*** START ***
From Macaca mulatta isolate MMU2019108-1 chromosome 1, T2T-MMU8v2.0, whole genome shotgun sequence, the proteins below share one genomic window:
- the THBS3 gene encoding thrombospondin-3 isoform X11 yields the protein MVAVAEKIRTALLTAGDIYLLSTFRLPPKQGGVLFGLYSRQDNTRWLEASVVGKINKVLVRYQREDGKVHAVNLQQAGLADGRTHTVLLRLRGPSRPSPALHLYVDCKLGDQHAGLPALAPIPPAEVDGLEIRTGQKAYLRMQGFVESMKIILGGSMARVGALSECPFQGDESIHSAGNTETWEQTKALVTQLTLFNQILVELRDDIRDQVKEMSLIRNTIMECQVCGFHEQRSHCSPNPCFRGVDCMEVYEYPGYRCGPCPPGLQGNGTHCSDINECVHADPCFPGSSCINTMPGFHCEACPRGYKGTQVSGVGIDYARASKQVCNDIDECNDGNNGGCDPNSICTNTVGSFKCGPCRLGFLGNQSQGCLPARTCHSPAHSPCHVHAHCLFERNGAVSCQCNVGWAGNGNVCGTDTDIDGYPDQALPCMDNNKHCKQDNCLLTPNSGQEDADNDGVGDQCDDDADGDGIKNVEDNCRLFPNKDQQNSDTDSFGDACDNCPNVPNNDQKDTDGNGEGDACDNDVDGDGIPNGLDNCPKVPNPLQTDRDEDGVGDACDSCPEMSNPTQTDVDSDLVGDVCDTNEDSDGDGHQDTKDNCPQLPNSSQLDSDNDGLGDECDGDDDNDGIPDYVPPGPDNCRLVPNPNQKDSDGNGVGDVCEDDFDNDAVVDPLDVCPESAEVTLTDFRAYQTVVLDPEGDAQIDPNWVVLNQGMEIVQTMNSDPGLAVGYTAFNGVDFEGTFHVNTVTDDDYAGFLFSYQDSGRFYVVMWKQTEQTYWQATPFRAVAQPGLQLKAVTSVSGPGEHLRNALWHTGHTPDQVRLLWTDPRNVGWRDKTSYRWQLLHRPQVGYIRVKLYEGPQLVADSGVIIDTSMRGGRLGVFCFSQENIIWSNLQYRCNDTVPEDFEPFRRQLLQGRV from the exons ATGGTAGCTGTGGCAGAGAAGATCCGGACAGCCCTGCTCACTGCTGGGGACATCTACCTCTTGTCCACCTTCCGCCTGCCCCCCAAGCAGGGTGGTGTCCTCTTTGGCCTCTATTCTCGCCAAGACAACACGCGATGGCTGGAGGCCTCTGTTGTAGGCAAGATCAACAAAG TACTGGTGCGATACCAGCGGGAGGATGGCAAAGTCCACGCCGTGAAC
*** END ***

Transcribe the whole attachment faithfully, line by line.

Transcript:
From Macaca mulatta isolate MMU2019108-1 chromosome 1, T2T-MMU8v2.0, whole genome shotgun sequence, the proteins below share one genomic window:
- the THBS3 gene encoding thrombospondin-3 isoform X11 yields the protein MVAVAEKIRTALLTAGDIYLLSTFRLPPKQGGVLFGLYSRQDNTRWLEASVVGKINKVLVRYQREDGKVHAVNLQQAGLADGRTHTVLLRLRGPSRPSPALHLYVDCKLGDQHAGLPALAPIPPAEVDGLEIRTGQKAYLRMQGFVESMKIILGGSMARVGALSECPFQGDESIHSAGNTETWEQTKALVTQLTLFNQILVELRDDIRDQVKEMSLIRNTIMECQVCGFHEQRSHCSPNPCFRGVDCMEVYEYPGYRCGPCPPGLQGNGTHCSDINECVHADPCFPGSSCINTMPGFHCEACPRGYKGTQVSGVGIDYARASKQVCNDIDECNDGNNGGCDPNSICTNTVGSFKCGPCRLGFLGNQSQGCLPARTCHSPAHSPCHVHAHCLFERNGAVSCQCNVGWAGNGNVCGTDTDIDGYPDQALPCMDNNKHCKQDNCLLTPNSGQEDADNDGVGDQCDDDADGDGIKNVEDNCRLFPNKDQQNSDTDSFGDACDNCPNVPNNDQKDTDGNGEGDACDNDVDGDGIPNGLDNCPKVPNPLQTDRDEDGVGDACDSCPEMSNPTQTDVDSDLVGDVCDTNEDSDGDGHQDTKDNCPQLPNSSQLDSDNDGLGDECDGDDDNDGIPDYVPPGPDNCRLVPNPNQKDSDGNGVGDVCEDDFDNDAVVDPLDVCPESAEVTLTDFRAYQTVVLDPEGDAQIDPNWVVLNQGMEIVQTMNSDPGLAVGYTAFNGVDFEGTFHVNTVTDDDYAGFLFSYQDSGRFYVVMWKQTEQTYWQATPFRAVAQPGLQLKAVTSVSGPGEHLRNALWHTGHTPDQVRLLWTDPRNVGWRDKTSYRWQLLHRPQVGYIRVKLYEGPQLVADSGVIIDTSMRGGRLGVFCFSQENIIWSNLQYRCNDTVPEDFEPFRRQLLQGRV from the exons ATGGTAGCTGTGGCAGAGAAGATCCGGACAGCCCTGCTCACTGCTGGGGACATCTACCTCTTGTCCACCTTCCGCCTGCCCCCCAAGCAGGGTGGTGTCCTCTTTGGCCTCTATTCTCGCCAAGACAACACGCGATGGCTGGAGGCCTCTGTTGTAGGCAAGATCAACAAAG TACTGGTGCGATACCAGCGGGAGGATGGCAAAGTCCACGCCGTGAAC